How to make money in China, and how the country works as a powerbroker are the key subjects of The War for China’s Wallet: Profiting from the New World Order by author Shaun Rein. For NPR he tells what companies are doing well, but also why the Chinese censor might ban his book, as they did with previous ones.
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Business analyst Shaun Rein, author of The War for China’s Wallet: Profiting from the New World Order explained at the Hong Kong Foreign Correspondents Club how foreign companies become winners and losers in China. The “methodical, systematic plan” to garner support for the One Belt, One Road initiative was the result of a “divide and conquer” strategy on the part of the Chinese government, he said.
Starbucks opened its largest outlet last week in Shanghai, and is moving from US to China as its largest operation. Marketing guru Tom Doctoroff looks at the strategy of the US coffee retailer who entered a tea-drinking nation, and gained tracking few foreign companies got, he explains in IdealsShanghai. “A Houdini act of Marketing”.
The long-awaited third book by Shaun Rein The War for China’s Wallet: Profiting from the New World Order is now available on Amazon. After two earlier bestsellers, Shaun Rein now focuses on the fast-changing playing field for foreign companies to make their operation work in China.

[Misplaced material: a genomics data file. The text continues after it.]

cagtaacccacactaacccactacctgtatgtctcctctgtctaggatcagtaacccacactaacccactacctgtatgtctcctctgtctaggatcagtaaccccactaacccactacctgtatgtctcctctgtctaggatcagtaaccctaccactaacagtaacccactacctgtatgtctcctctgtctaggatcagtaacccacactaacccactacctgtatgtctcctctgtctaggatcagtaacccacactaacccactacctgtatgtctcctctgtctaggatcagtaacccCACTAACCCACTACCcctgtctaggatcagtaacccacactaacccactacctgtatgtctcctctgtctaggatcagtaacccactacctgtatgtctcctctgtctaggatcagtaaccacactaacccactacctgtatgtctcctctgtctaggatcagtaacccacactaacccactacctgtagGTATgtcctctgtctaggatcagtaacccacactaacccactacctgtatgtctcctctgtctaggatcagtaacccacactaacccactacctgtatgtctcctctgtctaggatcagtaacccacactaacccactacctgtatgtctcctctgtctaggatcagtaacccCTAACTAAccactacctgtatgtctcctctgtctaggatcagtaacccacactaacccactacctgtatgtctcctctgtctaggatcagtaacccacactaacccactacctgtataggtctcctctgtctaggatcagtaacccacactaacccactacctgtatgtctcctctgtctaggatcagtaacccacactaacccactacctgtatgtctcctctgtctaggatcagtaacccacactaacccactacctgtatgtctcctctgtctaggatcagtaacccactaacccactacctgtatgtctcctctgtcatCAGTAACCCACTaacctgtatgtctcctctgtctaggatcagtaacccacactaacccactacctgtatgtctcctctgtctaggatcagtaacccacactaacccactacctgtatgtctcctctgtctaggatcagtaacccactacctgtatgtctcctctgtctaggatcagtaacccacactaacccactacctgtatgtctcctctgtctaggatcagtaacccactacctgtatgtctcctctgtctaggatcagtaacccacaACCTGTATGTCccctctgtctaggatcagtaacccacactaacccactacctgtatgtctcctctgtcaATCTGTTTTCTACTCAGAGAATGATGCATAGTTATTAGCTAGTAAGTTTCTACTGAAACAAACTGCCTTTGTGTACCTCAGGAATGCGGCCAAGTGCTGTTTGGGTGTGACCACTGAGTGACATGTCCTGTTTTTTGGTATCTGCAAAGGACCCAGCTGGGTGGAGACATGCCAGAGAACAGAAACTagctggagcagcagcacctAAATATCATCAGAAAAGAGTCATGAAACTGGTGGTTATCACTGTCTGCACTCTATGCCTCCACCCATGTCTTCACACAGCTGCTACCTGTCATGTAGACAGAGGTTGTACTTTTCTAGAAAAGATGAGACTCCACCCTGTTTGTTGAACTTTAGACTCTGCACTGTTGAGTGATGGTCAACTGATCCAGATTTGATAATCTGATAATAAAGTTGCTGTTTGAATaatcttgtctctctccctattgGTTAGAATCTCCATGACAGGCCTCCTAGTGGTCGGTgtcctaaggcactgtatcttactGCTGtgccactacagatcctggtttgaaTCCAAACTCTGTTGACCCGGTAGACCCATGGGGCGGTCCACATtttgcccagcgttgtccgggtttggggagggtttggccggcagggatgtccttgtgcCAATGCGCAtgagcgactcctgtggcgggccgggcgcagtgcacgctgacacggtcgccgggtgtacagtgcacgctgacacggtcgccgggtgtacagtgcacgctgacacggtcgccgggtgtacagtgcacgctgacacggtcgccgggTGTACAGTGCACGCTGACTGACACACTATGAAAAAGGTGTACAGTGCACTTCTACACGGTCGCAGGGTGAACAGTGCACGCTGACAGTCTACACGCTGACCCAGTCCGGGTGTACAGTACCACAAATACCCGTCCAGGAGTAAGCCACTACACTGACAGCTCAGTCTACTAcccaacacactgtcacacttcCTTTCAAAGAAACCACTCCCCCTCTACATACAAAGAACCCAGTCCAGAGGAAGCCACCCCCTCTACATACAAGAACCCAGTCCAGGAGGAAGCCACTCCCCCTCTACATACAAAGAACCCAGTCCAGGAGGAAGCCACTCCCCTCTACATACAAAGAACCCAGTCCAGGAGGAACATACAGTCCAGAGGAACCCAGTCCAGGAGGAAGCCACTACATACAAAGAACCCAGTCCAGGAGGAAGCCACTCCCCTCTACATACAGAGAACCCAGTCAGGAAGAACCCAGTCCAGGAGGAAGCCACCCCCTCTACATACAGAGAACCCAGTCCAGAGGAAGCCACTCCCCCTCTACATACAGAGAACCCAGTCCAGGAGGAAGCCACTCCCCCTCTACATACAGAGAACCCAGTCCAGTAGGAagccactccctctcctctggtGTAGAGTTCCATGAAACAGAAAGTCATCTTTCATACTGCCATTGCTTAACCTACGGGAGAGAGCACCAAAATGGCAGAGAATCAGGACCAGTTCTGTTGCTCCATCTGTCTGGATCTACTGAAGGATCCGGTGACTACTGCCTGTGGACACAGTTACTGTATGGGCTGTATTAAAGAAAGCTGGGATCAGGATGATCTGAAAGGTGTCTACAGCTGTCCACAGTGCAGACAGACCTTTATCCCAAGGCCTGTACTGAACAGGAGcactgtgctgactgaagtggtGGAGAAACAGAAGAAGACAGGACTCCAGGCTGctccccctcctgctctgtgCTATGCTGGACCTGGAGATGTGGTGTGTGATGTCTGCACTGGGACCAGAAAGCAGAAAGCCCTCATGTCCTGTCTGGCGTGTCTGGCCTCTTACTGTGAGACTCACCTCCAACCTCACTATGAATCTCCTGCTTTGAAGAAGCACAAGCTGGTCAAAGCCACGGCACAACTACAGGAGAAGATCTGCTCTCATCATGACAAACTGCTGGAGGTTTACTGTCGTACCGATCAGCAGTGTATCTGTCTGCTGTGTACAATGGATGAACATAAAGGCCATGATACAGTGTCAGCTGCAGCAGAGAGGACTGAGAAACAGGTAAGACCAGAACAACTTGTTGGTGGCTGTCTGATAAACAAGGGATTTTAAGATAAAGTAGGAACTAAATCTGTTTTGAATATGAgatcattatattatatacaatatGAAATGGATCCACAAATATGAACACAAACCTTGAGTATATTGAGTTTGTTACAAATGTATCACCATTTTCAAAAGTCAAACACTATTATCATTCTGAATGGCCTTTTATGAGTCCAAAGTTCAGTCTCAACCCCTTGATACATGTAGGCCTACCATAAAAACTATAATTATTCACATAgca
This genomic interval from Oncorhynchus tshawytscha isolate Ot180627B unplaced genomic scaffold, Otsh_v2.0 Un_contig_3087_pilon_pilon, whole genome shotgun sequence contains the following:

China’s consumers are perceived to be some of the most promiscuous in the world when it comes to picking brands. But there are ways to avoid this conundrum, says branding expert Tom Doctoroff at his LinkedIn page, using the Prophet’s Brand Relevance Index (BRI).
Competition in China is rough and bloody for almost every company that even has the smell of possible success. But Beida business professor Jeffrey Towson did not yet find a reason why this rule does not apply to Starbucks. No competitor gets near the giant and – he wonders at his weblog – there is no real reason for that.
When you deal with consumers in China, WeChat and its payment systems, cannot be ignored. Starbucks did so for years, and lost much business, says business analyst Shaun Rein to Bloomberg. The American company now joined WeChat, although concerns about data safety remain.
Getting traction among China´s picky consumers is one thing, keeping it up is another. Larger foreign firms like Yum and Starbucks have been slow in picking up consumer trends in China, says business analyst Shaun Rein to Bloomberg, for example in their adoption of fintech developments.
Starbucks raised its prices, causing a stir among the many users of the popular coffee chain. They will whine a bit, but get over it very soon, says retail analyst Ben Cavender in the China Daily, and he does not expect a sustained backlash.
While consumer based industries in China are still winning, the does not count for all. Some of the winners of the past lose out, while others keep their strength, observes advertising guru Tom Doctoroff in Dow Jones. “It’s about accessible aspiration.”